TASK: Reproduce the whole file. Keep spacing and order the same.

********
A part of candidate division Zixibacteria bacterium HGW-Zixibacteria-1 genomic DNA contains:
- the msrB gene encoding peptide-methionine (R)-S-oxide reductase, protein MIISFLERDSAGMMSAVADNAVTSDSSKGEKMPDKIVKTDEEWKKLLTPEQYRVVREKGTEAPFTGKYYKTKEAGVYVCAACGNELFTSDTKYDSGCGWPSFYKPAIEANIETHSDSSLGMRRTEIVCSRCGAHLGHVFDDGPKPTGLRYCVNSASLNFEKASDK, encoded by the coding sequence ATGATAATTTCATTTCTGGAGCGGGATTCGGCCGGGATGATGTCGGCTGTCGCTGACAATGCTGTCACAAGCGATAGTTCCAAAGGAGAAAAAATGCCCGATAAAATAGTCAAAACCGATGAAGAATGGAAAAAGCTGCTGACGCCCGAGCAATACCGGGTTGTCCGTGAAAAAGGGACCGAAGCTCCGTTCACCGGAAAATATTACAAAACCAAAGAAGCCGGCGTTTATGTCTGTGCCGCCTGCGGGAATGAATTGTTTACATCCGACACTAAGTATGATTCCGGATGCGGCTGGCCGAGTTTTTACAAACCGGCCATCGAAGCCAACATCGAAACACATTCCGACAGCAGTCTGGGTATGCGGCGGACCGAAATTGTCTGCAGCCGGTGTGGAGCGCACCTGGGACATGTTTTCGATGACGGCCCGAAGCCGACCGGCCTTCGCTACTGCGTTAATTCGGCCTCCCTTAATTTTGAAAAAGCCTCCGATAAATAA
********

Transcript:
A part of candidate division Zixibacteria bacterium HGW-Zixibacteria-1 genomic DNA contains:
- the msrB gene encoding peptide-methionine (R)-S-oxide reductase, protein MIISFLERDSAGMMSAVADNAVTSDSSKGEKMPDKIVKTDEEWKKLLTPEQYRVVREKGTEAPFTGKYYKTKEAGVYVCAACGNELFTSDTKYDSGCGWPSFYKPAIEANIETHSDSSLGMRRTEIVCSRCGAHLGHVFDDGPKPTGLRYCVNSASLNFEKASDK, encoded by the coding sequence ATGATAATTTCATTTCTGGAGCGGGATTCGGCCGGGATGATGTCGGCTGTCGCTGACAATGCTGTCACAAGCGATAGTTCCAAAGGAGAAAAAATGCCCGATAAAATAGTCAAAACCGATGAAGAATGGAAAAAGCTGCTGACGCCCGAGCAATACCGGGTTGTCCGTGAAAAAGGGACCGAAGCTCCGTTCACCGGAAAATATTACAAAACCAAAGAAGCCGGCGTTTATGTCTGTGCCGCCTGCGGGAATGAATTGTTTACATCCGACACTAAGTATGATTCCGGATGCGGCTGGCCGAGTTTTTACAAACCGGCCATCGAAGCCAACATCGAAACACATTCCGACAGCAGTCTGGGTATGCGGCGGACCGAAATTGTCTGCAGCCGGTGTGGAGCGCACCTGGGACATGTTTTCGATGACGGCCCGAAGCCGACCGGCCTTCGCTACTGCGTTAATTCGGCCTCCCTTAATTTTGAAAAAGCCTCCGATAAATAA